Pages on display

Learn about the current opening of the Book of Kells.
Folio 201v

Gospel of Luke folio 201v

The Book of Kells was written in Latin, on vellum (calfskin), close to the year 800 AD. This masterpiece of medieval art tells the story of the life of Jesus Christ through the four Gospels of Matthew, Mark, Luke and John. The Gospel of Luke is currently open at folios 201v-202r: LUKE 3. 32-38

The ancestors of Jesus Christ are listed in elegant symmetry across these folios, opening with ‘Who was of Naasson’ at the top left-hand folio and closing with ‘Who was of Adam/ Who was of God’ at the bottom of the right-hand folio.

The text opens with a frieze of five colourful figures forming the initial Q of Qui, meaning ‘Who’. The first four figures clutch each other’s hair, while the fifth man is holding up an olive branch. Can you spot them?

At the mid-point of the third column a small, cloaked figure, holding a chalice, sits above the name Abraham, forefather of Jesus. This may allude to the Old Testament account of Melchisedech, king of Salem, offering bread and wine to Abraham.

A calf, symbol of St Luke, appears at the foot of the folio, as a visual prompt to the reader that this is the Gospel of Luke.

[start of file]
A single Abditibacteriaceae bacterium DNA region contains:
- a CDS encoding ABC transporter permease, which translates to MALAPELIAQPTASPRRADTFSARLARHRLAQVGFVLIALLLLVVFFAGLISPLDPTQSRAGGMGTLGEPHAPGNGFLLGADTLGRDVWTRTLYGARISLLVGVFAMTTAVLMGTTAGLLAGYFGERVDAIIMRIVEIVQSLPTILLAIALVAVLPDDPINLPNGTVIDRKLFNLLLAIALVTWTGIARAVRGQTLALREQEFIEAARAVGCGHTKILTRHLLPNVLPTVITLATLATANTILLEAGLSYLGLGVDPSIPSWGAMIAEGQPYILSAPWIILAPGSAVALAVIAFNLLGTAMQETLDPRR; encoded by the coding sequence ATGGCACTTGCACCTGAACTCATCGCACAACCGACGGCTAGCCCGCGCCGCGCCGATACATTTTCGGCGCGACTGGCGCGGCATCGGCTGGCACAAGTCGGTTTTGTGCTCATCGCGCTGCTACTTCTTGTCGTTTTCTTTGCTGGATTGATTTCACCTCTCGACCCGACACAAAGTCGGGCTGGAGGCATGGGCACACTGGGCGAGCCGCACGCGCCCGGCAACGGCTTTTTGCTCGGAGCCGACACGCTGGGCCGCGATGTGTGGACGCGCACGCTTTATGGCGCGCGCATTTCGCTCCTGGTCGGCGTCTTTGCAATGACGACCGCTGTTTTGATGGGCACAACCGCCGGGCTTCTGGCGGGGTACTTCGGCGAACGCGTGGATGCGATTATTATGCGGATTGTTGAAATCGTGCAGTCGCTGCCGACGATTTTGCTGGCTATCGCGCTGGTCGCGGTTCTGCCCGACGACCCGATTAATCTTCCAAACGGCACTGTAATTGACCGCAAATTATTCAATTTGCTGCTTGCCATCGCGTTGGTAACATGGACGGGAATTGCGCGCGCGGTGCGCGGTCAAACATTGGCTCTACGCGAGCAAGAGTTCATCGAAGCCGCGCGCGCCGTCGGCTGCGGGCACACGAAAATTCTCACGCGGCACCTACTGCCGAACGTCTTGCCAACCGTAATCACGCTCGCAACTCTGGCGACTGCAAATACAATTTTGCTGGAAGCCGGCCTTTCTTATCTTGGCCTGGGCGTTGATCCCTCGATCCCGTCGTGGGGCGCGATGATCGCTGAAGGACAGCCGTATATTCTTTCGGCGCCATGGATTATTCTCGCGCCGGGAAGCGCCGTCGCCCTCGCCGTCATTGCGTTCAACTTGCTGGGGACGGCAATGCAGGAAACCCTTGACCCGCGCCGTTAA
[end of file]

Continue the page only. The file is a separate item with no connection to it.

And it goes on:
folio 202r

Gospel of Luke folio 202r

The formulaic genealogy is continued on the right-hand folio but here the styling of the repeated word Qui features uniquely designed crosses.

Each Q forms an altar cross, stacked one upon another, with the final one, mounted on a stepped base, sitting at the edge of the altar at the foot of the page.

A bearded man stands behind this altar gazing intently. His body is partially hidden behind two highly decorative panels with intertwined peacocks (resurrection symbols) on the left and vines issuing from a chalice on the right (eucharistic symbolism).

Another distinctive feature to this folio is the faded outline of a face which is emerging between the 2nd and 3rd columns. The translucent quality of the vellum has resulted in show-through from the following page: the face of Jesus depicted on the Temptation page (folio 202v). Can you spot it?

By Felicity O’Mahony Assistant Librarian at the Old Library